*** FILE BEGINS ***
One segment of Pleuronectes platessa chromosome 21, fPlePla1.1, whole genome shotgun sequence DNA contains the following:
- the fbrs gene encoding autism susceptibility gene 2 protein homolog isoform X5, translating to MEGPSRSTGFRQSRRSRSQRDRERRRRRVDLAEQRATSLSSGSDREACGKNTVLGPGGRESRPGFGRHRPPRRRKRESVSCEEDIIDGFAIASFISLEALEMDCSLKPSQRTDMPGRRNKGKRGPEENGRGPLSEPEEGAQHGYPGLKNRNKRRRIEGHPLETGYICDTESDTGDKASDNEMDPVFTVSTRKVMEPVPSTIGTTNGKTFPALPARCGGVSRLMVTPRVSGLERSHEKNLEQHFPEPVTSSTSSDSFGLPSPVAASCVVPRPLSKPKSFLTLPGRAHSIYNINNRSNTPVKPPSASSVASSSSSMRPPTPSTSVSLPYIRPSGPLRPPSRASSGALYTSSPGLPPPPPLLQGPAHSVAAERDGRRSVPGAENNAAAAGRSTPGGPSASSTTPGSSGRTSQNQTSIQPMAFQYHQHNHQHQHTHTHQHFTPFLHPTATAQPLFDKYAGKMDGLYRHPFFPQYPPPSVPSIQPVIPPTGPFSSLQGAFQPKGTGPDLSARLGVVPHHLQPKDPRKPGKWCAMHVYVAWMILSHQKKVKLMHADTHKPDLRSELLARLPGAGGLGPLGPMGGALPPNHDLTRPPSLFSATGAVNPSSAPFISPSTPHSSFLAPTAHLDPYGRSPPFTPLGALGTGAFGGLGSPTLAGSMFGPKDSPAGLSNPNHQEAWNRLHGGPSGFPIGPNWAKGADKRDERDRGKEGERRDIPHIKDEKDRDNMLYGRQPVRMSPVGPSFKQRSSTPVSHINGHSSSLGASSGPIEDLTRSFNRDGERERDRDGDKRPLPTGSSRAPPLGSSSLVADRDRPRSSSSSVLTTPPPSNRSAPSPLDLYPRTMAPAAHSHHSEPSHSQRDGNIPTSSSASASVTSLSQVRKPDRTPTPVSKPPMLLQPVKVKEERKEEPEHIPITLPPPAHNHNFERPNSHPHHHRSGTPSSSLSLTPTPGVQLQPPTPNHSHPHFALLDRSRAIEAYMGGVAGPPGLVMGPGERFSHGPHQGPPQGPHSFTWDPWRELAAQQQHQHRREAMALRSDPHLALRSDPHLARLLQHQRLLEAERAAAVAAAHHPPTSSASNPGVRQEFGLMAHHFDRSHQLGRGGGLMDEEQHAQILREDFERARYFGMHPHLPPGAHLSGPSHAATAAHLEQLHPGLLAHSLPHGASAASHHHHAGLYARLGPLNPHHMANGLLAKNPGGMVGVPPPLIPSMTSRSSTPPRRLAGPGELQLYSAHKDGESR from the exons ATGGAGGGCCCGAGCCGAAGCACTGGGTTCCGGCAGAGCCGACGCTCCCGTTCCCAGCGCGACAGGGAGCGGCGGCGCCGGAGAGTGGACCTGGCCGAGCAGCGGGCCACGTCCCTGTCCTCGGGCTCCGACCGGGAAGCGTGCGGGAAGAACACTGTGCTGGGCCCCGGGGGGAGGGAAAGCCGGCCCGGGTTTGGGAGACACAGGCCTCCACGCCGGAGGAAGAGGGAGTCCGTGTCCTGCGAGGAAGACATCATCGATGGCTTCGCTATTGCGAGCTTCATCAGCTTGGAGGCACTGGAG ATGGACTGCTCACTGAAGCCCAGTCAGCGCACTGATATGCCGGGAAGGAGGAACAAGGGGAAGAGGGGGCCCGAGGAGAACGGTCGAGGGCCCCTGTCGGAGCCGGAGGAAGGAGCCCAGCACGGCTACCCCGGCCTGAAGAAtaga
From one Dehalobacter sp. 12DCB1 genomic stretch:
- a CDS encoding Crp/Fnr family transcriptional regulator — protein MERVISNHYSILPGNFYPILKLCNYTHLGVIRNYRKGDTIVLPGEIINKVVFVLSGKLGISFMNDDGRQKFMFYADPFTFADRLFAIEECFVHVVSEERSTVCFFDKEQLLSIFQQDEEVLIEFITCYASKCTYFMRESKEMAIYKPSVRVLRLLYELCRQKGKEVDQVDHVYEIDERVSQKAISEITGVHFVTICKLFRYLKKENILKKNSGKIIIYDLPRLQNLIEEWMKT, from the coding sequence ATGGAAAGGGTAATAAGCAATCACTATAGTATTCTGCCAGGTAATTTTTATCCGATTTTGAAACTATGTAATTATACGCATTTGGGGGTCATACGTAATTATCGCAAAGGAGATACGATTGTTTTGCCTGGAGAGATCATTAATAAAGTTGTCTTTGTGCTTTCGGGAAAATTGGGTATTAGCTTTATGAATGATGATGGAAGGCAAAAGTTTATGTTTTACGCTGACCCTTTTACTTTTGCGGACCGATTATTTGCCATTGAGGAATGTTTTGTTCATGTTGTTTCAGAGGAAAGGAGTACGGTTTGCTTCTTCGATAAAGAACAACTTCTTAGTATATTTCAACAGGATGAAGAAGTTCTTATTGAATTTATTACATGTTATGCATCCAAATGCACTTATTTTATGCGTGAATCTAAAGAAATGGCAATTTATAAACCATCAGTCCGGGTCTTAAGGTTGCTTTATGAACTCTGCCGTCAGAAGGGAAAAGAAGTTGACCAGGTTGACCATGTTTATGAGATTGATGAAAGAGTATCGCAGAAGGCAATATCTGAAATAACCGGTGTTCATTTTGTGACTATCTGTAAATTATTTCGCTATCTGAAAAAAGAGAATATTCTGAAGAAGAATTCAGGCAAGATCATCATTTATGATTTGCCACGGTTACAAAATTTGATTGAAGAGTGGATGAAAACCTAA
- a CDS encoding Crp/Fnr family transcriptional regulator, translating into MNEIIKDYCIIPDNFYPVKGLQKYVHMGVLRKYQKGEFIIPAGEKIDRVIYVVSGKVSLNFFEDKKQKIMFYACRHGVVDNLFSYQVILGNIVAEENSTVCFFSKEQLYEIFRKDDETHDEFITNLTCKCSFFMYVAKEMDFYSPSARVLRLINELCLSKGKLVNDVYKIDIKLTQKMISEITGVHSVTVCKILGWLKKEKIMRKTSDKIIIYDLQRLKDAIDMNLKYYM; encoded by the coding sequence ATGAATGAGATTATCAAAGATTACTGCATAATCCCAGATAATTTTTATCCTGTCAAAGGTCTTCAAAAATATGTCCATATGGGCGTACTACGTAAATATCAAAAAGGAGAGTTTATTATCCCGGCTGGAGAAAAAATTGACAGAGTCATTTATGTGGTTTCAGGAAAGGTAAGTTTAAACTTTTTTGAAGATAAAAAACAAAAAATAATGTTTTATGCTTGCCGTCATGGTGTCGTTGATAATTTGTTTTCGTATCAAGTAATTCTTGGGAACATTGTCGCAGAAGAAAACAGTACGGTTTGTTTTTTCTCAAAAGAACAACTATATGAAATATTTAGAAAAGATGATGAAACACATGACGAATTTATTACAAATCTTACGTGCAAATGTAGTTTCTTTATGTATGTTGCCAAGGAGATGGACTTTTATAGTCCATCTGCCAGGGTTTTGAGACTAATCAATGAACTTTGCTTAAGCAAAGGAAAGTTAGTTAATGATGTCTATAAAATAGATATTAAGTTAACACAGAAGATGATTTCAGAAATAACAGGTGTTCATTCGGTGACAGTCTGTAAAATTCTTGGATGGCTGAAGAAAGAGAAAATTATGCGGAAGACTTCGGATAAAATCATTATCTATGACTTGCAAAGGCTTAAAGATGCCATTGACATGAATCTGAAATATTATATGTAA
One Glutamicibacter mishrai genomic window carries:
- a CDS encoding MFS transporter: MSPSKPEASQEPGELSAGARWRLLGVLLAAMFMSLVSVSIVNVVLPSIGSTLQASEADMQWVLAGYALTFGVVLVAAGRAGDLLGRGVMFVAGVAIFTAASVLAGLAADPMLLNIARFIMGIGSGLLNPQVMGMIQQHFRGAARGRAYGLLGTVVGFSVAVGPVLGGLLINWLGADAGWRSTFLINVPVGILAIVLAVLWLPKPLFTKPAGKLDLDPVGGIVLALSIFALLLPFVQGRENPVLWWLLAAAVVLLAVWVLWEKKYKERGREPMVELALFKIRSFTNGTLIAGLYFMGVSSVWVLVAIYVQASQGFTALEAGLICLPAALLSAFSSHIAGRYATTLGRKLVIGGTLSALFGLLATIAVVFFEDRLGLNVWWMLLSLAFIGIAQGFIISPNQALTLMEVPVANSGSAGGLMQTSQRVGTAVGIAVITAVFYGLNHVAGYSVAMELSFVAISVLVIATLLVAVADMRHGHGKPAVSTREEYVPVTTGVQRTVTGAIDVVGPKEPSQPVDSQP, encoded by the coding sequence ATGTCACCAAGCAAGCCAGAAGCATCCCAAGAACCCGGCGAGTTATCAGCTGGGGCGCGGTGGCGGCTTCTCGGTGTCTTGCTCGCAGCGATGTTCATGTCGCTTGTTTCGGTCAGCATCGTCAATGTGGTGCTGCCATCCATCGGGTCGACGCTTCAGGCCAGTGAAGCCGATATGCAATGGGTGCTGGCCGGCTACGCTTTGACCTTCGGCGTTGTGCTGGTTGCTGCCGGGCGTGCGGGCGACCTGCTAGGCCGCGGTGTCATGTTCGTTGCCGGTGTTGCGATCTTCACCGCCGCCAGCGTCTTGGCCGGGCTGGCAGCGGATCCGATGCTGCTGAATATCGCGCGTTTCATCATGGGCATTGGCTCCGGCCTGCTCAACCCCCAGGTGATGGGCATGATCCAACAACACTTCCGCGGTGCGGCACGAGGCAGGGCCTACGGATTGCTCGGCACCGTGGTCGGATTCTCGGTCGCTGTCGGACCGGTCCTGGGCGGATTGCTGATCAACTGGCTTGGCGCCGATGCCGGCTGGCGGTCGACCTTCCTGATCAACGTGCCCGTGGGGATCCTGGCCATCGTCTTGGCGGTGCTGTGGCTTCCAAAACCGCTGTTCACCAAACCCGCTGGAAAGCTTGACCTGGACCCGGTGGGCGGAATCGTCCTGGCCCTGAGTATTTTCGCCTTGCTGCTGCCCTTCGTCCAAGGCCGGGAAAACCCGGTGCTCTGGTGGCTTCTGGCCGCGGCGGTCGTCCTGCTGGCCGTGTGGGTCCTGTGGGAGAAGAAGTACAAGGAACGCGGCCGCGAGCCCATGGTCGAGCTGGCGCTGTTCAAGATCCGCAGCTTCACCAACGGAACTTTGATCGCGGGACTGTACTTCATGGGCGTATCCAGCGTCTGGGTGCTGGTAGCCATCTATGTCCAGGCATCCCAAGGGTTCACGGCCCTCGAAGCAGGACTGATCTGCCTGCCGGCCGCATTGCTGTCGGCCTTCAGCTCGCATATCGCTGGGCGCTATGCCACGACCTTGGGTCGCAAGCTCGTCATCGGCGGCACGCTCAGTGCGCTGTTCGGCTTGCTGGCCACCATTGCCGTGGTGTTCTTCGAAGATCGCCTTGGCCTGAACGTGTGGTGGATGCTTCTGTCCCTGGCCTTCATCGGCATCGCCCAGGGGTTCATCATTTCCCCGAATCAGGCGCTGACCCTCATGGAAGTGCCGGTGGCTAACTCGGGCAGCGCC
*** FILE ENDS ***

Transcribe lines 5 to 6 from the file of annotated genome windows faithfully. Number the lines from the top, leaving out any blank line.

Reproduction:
- a CDS encoding Crp/Fnr family transcriptional regulator, translating into MNEIIKDYCIIPDNFYPVKGLQKYVHMGVLRKYQKGEFIIPAGEKIDRVIYVVSGKVSLNFFEDKKQKIMFYACRHGVVDNLFSYQVILGNIVAEENSTVCFFSKEQLYEIFRKDDETHDEFITNLTCKCSFFMYVAKEMDFYSPSARVLRLINELCLSKGKLVNDVYKIDIKLTQKMISEITGVHSVTVCKILGWLKKEKIMRKTSDKIIIYDLQRLKDAIDMNLKYYM; encoded by the coding sequence ATGAATGAGATTATCAAAGATTACTGCATAATCCCAGATAATTTTTATCCTGTCAAAGGTCTTCAAAAATATGTCCATATGGGCGTACTACGTAAATATCAAAAAGGAGAGTTTATTATCCCGGCTGGAGAAAAAATTGACAGAGTCATTTATGTGGTTTCAGGAAAGGTAAGTTTAAACTTTTTTGAAGATAAAAAACAAAAAATAATGTTTTATGCTTGCCGTCATGGTGTCGTTGATAATTTGTTTTCGTATCAAGTAATTCTTGGGAACATTGTCGCAGAAGAAAACAGTACGGTTTGTTTTTTCTCAAAAGAACAACTATATGAAATATTTAGAAAAGATGATGAAACACATGACGAATTTATTACAAATCTTACGTGCAAATGTAGTTTCTTTATGTATGTTGCCAAGGAGATGGACTTTTATAGTCCATCTGCCAGGGTTTTGAGACTAATCAATGAACTTTGCTTAAGCAAAGGAAAGTTAGTTAATGATGTCTATAAAATAGATATTAAGTTAACACAGAAGATGATTTCAGAAATAACAGGTGTTCATTCGGTGACAGTCTGTAAAATTCTTGGATGGCTGAAGAAAGAGAAAATTATGCGGAAGACTTCGGATAAAATCATTATCTATGACTTGCAAAGGCTTAAAGATGCCATTGACATGAATCTGAAATATTATATGTAA
One Glutamicibacter mishrai genomic window carries: